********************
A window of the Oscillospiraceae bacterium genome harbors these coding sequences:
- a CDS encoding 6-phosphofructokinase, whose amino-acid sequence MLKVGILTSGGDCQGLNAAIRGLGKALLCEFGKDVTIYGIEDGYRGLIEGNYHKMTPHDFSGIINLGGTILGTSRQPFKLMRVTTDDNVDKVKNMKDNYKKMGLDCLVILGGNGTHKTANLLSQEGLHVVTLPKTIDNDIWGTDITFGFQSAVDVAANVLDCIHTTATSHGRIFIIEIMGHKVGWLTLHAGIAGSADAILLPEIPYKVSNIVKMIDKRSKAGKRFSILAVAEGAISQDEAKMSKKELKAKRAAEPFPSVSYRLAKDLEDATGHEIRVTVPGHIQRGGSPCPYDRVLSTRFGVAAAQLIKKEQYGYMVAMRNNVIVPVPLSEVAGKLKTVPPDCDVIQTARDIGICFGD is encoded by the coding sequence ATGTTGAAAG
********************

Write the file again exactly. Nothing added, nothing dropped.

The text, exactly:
A window of the Oscillospiraceae bacterium genome harbors these coding sequences:
- a CDS encoding 6-phosphofructokinase, whose amino-acid sequence MLKVGILTSGGDCQGLNAAIRGLGKALLCEFGKDVTIYGIEDGYRGLIEGNYHKMTPHDFSGIINLGGTILGTSRQPFKLMRVTTDDNVDKVKNMKDNYKKMGLDCLVILGGNGTHKTANLLSQEGLHVVTLPKTIDNDIWGTDITFGFQSAVDVAANVLDCIHTTATSHGRIFIIEIMGHKVGWLTLHAGIAGSADAILLPEIPYKVSNIVKMIDKRSKAGKRFSILAVAEGAISQDEAKMSKKELKAKRAAEPFPSVSYRLAKDLEDATGHEIRVTVPGHIQRGGSPCPYDRVLSTRFGVAAAQLIKKEQYGYMVAMRNNVIVPVPLSEVAGKLKTVPPDCDVIQTARDIGICFGD is encoded by the coding sequence ATGTTGAAAG